In the ever-evolving landscape of government regulations, it’s important for contractors to stay informed about things that can directly affect how they do their work and, quite frankly, make money.
The Inflation Reduction Act (IRA) is a rather new law that can have a big impact on businesses with government contracts. This article explains the top five things contractors should keep in mind about the Inflation Reduction Act, making it easier to understand and ensure compliance.
1. The Purpose of the Act
The Inflation Reduction Act, created to deal with economic challenges caused by rising inflation, aims to achieve five objectives: significantly enhance taxpayer services and facilitate the claiming of eligible tax incentives; promptly resolve taxpayer issues; focus enforcement on complex tax filings and high-dollar noncompliance; implement advanced technology and analytics for more effective operations; and attract, retain, and empower a highly skilled and diverse workforce.
The goal is to achieve all this with the approximately $80 billion the IRA will provide over the next decade.
2. Compliance Deadlines
Contractors need to pay close attention to the Internal Revenue Service website (irs.gov) to stay up to date with gradual changes of the Inflation Reduction Act, which was passed in August of 2022. Since the Inflation Reduction Act is a 10-year plan, changes will not happen immediately. The IRS has promised to post guidance for taxpayers on all credits and deductions as soon as they become available.
Make sure to check their website weekly for any and all changes.
3. Impact on Contract Prices and Budgets
The Inflation Reduction Act changes how contractors decide on contract prices and budgets. It states that contractors need to implement a more systematic approach when considering rising prices and adjust contract prices accordingly.
Contractors should assess their existing contracts and identify areas that need adjusting due to the new regulations. Also, they should adopt more robust budgeting practices to handle changes in labor and material costs. This helps them stay profitable and competitive when working in the government contract space.
4. Keeping Good Records
Contractors need to be careful in keeping records of any cost changes linked to rising inflation, as required by the Inflation Reduction Act. The act says there should be a clear and accountable system to track and explain changes in project costs. Therefore, keeping accurate records is important to show that contractors did their work properly if and when there are checks or questions.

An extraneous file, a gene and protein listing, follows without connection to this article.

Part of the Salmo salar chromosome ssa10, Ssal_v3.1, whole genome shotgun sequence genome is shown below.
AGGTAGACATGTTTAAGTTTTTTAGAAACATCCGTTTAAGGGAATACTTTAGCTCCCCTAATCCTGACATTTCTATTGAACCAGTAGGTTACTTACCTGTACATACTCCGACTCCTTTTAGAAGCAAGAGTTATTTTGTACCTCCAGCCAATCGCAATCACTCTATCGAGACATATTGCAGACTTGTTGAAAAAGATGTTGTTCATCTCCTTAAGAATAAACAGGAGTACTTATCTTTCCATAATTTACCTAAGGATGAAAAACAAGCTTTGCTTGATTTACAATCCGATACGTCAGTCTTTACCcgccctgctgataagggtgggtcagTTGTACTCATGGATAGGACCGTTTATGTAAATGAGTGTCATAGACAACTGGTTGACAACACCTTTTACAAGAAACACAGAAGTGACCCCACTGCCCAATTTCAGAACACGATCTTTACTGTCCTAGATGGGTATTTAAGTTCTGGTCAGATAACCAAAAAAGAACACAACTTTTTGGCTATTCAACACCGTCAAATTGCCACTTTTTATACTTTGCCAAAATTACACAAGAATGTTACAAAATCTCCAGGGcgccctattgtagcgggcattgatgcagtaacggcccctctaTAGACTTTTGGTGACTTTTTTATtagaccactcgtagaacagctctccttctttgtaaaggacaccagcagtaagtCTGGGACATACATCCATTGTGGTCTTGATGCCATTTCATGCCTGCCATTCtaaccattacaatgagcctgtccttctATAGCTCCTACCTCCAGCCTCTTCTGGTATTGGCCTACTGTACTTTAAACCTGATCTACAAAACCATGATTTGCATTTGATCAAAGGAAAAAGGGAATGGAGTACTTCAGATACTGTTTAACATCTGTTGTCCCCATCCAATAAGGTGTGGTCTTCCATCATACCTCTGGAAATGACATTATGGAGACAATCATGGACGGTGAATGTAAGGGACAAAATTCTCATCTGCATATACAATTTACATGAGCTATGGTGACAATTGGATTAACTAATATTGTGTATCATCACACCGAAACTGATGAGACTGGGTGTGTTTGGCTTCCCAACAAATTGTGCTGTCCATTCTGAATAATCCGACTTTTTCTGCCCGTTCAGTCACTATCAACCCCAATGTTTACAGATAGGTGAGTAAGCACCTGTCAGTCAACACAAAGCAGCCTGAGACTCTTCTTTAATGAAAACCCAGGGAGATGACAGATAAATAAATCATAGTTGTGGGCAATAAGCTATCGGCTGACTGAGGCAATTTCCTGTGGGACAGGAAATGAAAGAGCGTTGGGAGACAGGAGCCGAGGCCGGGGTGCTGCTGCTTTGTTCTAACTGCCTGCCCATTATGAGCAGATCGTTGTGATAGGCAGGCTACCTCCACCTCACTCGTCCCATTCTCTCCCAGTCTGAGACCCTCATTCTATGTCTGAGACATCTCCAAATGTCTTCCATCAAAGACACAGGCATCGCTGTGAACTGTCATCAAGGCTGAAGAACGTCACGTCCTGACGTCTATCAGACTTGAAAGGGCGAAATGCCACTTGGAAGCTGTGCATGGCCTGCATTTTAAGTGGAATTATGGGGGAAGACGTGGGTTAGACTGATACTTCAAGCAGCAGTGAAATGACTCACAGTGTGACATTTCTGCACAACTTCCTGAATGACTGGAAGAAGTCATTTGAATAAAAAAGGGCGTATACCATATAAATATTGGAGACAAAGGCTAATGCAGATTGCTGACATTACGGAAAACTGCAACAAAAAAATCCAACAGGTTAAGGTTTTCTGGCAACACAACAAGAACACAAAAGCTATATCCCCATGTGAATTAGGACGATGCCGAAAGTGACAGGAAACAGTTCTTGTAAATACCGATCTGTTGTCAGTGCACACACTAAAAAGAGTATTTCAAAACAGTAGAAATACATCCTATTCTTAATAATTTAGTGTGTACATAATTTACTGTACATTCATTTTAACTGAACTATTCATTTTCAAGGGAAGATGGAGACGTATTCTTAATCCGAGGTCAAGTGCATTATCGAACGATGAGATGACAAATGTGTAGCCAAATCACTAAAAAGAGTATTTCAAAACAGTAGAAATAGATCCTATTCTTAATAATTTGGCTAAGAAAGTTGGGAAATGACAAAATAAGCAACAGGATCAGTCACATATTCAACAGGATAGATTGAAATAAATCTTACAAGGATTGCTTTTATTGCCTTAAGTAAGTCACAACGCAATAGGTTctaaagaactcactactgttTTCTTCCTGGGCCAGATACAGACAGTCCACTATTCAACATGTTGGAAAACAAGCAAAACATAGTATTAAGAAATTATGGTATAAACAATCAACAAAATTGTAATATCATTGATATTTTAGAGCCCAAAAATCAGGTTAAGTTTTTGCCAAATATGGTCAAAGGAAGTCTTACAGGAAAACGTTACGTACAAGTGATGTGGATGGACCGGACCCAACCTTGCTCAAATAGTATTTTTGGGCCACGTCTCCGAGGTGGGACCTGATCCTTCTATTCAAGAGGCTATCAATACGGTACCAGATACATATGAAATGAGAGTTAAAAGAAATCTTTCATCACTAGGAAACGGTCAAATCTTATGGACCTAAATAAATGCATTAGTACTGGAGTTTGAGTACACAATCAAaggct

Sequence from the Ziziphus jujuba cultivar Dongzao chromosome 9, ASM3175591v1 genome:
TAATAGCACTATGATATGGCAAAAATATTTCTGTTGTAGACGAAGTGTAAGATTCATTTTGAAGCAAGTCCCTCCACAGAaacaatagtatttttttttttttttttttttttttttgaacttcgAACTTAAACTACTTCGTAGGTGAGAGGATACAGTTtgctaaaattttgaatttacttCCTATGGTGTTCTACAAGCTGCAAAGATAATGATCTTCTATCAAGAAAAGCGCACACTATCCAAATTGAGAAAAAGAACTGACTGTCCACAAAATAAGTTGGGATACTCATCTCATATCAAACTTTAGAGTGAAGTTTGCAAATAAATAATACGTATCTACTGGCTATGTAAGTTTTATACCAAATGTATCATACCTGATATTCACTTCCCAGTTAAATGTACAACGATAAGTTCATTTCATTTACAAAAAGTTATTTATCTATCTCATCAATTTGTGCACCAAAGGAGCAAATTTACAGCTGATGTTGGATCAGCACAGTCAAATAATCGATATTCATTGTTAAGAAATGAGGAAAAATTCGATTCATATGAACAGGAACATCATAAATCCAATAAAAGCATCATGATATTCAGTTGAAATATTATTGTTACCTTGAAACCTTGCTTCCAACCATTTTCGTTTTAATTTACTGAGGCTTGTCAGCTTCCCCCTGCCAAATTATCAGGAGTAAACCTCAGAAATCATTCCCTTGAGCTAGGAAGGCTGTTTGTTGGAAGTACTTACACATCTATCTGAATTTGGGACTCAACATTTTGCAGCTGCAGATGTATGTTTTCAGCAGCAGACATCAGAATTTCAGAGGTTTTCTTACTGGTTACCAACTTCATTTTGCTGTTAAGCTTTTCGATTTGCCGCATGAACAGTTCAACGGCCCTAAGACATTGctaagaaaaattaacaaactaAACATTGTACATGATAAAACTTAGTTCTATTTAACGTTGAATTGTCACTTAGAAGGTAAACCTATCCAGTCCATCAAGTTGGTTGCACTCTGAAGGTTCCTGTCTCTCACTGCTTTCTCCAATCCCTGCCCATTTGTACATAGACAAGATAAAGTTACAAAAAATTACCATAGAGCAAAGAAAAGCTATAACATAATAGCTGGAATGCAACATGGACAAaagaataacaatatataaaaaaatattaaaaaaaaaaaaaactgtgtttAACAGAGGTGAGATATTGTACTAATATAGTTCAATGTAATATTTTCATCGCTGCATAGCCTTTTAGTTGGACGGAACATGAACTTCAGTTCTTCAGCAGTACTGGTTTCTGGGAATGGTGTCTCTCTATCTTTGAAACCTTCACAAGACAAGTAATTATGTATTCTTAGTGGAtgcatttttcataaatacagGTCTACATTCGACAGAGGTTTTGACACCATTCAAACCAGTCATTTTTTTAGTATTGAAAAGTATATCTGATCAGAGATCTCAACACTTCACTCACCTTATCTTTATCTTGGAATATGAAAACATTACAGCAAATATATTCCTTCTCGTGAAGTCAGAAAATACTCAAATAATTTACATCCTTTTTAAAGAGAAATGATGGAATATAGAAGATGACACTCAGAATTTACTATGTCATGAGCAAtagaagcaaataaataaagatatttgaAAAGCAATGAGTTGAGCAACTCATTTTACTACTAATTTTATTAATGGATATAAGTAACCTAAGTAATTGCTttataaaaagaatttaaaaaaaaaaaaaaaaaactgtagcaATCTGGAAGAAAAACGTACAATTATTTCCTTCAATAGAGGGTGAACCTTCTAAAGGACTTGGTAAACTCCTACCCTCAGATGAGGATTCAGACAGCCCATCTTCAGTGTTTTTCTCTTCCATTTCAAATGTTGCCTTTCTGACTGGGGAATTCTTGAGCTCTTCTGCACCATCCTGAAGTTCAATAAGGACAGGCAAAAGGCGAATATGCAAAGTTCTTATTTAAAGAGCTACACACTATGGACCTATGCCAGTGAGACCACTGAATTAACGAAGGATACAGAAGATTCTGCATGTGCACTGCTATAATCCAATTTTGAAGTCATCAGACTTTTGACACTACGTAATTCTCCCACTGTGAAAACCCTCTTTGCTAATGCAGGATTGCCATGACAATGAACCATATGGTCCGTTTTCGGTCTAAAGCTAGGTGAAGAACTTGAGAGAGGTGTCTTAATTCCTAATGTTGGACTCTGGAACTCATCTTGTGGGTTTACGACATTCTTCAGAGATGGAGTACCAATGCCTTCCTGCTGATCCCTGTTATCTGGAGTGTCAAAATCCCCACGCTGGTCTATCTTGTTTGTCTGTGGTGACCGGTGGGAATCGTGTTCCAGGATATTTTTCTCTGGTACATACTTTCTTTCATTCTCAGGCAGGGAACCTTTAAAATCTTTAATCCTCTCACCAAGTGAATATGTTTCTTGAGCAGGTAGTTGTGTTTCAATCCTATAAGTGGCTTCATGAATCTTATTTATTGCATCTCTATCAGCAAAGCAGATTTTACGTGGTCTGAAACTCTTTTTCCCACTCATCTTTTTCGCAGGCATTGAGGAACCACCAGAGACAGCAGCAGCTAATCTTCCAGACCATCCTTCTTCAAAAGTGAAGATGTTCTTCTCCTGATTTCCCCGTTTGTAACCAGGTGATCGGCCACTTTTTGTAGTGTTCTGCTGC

Having compliant records also helps to foster trust and transparency in their dealings with government agencies.
5. Talking with Government Officers
Effective communication with government officers is crucial for contractors navigating the Inflation Reduction Act. Keeping an open line of communication helps both sides understand how rising inflation is affecting project costs.
Contractors should talk with government officers to discuss changes, ask questions about following the new rules and regulations, and address any concerns that come up while following the act. Building good relationships with government officers makes the process much smoother and leads to successful projects.
The Inflation Reduction Act introduces a new paradigm for contractors engaged in government contracts, emphasizing the need for proactive compliance, transparent communication, and a modernized customer experience that incorporates digital processes over manual.
By understanding the act’s purpose, adhering to new timelines, adjusting pricing and budgeting strategies, documenting cost changes meticulously, and fostering communication with government contracting officers, contractors can navigate the complexities of the Inflation Reduction Act successfully.
In doing so, they position themselves to thrive in an environment where adaptability and compliance are key to sustained success.